I have two daughters, age 17 and age 3.

I am driving to pick my daughter up. As I make my way through the streets of Niagara Falls 
I practice my favorite informal meditation. It’s simple – as I drive I send lovebeams and positive thoughts out to people I pass on the street. So I’m driving along thinking about what an enlightened person I seem to be today spreading love all around the city. I start to think I’ve got it all figured out. I even begin to write a Facebook update in my head so I can share my amazing lovebeams-while-driving idea with all my friends. Surely they will like and comment away on my status, reinforcing my awesomeness. I pull up to my daughter’s friend’s house, get out my phone, and see a text from her asking me to pick her up an hour and a half later.
Suddenly I am fuming.
All my enlightened love beam shit has flown out the window in less than a second.
I respond, “I’m here right now. And I might kill you.”
She replies, “I didn’t ask you to pick me up.”
I read back over my text messages where she most certainly seemed to ask me to pick her up. I screen shot our messages and I’m about to send them to her along with a text emphasizing what a jerk she is. Then I decide no, I will post the messages on Facebook where surely all of my friends will side with me and affirm her rudeness. Yes. And I will tag her, of course.
Somehow I remember to take a deep breath.   
The breath creates a pause.
In the pause I remember Miss She-Who-Beams-Love-To-Strangers. You know, the person I thought I was two minutes ago. I send a text to my daughter that we had a miscommunication and I will see her later. I start driving home and resume beaming love. I even beam some to my daughter. 

She is screaming and it is like nothing I have ever heard before.

My three year-old who uses proper adverbs has suddenly become nonverbal. She is shrieking, crying, and thrashing about wildly and I have no idea how to help her. Why is this happening? How is the happening? This is not my first time parenting a toddler and yet I feel lost. Everything I try to do to help only seems to make it worse. My heart tells me to move toward her and she only screams louder. I want to hold her while she cries and she runs away from my embrace. Words are so calming to me, yet the more I talk the worse the situation becomes. Finally after doing all the wrong things, I am able to discern what she needs. She wants me to stay nearby, but not too close. She needs me to be quiet. She does not want to be touched or soothed, only witnessed as she works through whatever is happening in her tiny body. She wants me to hold space for her without trying to fix the situation and even though it goes against my very nature, she teaches me that I am capable of doing just that.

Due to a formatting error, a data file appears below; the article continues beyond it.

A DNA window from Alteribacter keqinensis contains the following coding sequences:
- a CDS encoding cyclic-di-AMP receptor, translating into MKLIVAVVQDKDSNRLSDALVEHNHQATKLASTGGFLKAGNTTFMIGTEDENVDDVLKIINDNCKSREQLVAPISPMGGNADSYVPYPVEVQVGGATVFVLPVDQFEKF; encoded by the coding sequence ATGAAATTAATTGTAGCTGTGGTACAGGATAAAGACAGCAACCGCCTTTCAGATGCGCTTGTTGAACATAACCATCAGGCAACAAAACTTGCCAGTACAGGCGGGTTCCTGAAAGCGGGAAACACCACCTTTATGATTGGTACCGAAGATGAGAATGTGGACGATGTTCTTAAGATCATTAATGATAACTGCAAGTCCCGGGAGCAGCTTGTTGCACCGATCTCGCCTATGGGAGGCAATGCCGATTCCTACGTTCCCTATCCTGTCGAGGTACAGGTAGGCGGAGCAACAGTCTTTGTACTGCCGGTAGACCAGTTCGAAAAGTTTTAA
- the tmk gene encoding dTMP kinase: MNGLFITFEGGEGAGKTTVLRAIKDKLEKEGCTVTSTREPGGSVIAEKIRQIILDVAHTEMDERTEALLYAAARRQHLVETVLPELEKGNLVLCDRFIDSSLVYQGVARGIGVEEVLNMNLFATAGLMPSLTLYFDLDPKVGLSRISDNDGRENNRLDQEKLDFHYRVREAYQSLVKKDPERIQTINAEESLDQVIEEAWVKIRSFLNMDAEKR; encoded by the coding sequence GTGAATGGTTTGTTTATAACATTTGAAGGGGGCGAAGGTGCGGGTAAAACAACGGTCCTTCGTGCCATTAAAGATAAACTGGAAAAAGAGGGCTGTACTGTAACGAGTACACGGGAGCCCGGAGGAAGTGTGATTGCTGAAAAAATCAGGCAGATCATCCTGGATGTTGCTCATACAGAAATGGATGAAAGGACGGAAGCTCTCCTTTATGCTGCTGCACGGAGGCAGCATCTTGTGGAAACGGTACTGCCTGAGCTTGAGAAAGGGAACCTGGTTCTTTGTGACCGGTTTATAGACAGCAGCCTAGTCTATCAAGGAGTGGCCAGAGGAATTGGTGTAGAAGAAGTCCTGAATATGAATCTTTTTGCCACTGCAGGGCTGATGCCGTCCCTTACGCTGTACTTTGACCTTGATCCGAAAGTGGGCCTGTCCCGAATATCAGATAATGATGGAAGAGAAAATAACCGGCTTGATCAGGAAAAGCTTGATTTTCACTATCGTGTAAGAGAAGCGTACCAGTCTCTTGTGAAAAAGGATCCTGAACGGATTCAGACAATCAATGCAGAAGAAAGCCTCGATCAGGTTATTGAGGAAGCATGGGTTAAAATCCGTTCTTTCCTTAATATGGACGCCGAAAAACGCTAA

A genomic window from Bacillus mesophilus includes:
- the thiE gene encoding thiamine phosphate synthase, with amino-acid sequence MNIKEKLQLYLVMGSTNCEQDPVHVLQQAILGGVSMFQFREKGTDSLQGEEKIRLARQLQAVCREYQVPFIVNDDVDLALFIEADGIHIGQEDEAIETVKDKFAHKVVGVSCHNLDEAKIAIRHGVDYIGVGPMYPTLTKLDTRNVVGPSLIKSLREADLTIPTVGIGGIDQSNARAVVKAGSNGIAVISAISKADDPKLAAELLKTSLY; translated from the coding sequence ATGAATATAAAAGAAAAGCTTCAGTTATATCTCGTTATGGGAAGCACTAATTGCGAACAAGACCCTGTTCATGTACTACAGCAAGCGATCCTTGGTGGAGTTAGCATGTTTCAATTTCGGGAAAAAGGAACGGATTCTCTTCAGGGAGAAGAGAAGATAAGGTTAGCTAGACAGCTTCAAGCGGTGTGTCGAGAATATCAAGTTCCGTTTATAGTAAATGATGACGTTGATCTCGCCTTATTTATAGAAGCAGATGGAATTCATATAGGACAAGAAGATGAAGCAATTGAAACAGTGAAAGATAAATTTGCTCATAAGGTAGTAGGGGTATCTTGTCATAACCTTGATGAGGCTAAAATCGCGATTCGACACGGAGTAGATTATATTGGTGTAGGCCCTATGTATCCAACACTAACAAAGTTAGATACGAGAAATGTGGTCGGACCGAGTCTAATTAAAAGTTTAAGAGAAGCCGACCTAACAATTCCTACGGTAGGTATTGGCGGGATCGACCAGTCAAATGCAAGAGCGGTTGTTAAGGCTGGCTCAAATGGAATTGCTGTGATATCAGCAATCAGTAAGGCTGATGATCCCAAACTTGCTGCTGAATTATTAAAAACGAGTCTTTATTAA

My children are my greatest spiritual teachers.
Through my relationship with them I become aware of unfinished business within myself.
They illuminate where I am stuck. 

They challenge all the fantasies I have about who I think I am.
They keep me humble.
They invite me to love unconditionally.
They show me how to forgive.
They remind me to forget everything I think I know.
They challenge me to meet them where they are, as they are and without expectations.
Through them I learn to surrender my resistance to life as it is. 

As I raise them, I raise myself.

May I remember these truths and may I be grateful for the journey.